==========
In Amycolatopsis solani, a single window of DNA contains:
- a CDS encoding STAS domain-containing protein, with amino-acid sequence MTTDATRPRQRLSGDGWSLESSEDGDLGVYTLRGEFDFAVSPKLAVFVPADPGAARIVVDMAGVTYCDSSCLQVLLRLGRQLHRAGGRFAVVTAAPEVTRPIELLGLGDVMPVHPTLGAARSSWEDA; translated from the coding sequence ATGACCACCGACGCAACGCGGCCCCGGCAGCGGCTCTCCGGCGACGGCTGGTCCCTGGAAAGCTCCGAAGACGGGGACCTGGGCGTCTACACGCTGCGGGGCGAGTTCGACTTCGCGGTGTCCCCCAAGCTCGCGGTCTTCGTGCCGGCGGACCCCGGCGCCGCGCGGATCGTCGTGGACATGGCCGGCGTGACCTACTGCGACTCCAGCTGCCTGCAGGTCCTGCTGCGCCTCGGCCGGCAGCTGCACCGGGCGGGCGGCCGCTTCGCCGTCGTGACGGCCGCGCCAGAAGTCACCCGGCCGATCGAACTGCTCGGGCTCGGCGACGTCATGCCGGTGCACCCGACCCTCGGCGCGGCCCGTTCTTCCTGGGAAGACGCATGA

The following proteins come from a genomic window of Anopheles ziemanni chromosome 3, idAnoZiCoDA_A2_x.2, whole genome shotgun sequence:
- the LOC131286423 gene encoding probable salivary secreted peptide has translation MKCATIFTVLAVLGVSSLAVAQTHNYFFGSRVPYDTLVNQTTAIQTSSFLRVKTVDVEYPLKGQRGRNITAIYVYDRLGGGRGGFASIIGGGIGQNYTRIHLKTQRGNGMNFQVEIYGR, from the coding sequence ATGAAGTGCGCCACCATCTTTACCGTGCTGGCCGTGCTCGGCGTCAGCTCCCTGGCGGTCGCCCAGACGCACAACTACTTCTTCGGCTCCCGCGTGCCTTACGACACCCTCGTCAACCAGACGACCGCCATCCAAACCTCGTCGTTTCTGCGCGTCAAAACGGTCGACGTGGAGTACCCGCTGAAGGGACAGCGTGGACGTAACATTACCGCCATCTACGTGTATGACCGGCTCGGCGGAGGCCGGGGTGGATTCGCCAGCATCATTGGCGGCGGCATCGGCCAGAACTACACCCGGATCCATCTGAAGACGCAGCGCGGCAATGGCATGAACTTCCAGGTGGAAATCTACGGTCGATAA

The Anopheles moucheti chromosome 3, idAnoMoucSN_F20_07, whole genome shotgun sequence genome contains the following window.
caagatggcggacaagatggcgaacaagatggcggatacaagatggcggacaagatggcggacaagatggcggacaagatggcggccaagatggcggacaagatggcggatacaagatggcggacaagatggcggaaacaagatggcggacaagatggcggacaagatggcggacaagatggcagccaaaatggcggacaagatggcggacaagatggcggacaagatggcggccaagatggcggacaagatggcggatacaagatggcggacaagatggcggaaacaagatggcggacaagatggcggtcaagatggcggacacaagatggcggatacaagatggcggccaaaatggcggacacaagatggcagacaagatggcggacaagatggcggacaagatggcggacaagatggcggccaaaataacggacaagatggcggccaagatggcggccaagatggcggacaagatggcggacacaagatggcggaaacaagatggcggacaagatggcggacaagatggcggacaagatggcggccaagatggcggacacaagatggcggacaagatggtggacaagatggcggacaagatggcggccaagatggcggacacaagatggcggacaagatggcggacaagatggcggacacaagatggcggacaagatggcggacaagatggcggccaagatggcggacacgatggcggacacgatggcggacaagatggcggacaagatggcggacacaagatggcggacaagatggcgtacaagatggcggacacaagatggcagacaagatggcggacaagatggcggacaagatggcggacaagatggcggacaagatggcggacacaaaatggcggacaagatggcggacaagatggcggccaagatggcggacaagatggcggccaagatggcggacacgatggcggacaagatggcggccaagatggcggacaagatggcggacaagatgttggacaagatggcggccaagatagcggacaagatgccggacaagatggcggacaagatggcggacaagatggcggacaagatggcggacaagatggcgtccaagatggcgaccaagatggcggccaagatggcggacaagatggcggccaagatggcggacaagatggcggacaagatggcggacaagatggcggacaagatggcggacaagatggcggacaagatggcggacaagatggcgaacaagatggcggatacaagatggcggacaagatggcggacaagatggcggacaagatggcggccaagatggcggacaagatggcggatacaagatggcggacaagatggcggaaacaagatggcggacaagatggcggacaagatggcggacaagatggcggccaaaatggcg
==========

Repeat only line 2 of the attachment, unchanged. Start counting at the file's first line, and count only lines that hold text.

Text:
- a CDS encoding STAS domain-containing protein, with amino-acid sequence MTTDATRPRQRLSGDGWSLESSEDGDLGVYTLRGEFDFAVSPKLAVFVPADPGAARIVVDMAGVTYCDSSCLQVLLRLGRQLHRAGGRFAVVTAAPEVTRPIELLGLGDVMPVHPTLGAARSSWEDA; translated from the coding sequence ATGACCACCGACGCAACGCGGCCCCGGCAGCGGCTCTCCGGCGACGGCTGGTCCCTGGAAAGCTCCGAAGACGGGGACCTGGGCGTCTACACGCTGCGGGGCGAGTTCGACTTCGCGGTGTCCCCCAAGCTCGCGGTCTTCGTGCCGGCGGACCCCGGCGCCGCGCGGATCGTCGTGGACATGGCCGGCGTGACCTACTGCGACTCCAGCTGCCTGCAGGTCCTGCTGCGCCTCGGCCGGCAGCTGCACCGGGCGGGCGGCCGCTTCGCCGTCGTGACGGCCGCGCCAGAAGTCACCCGGCCGATCGAACTGCTCGGGCTCGGCGACGTCATGCCGGTGCACCCGACCCTCGGCGCGGCCCGTTCTTCCTGGGAAGACGCATGA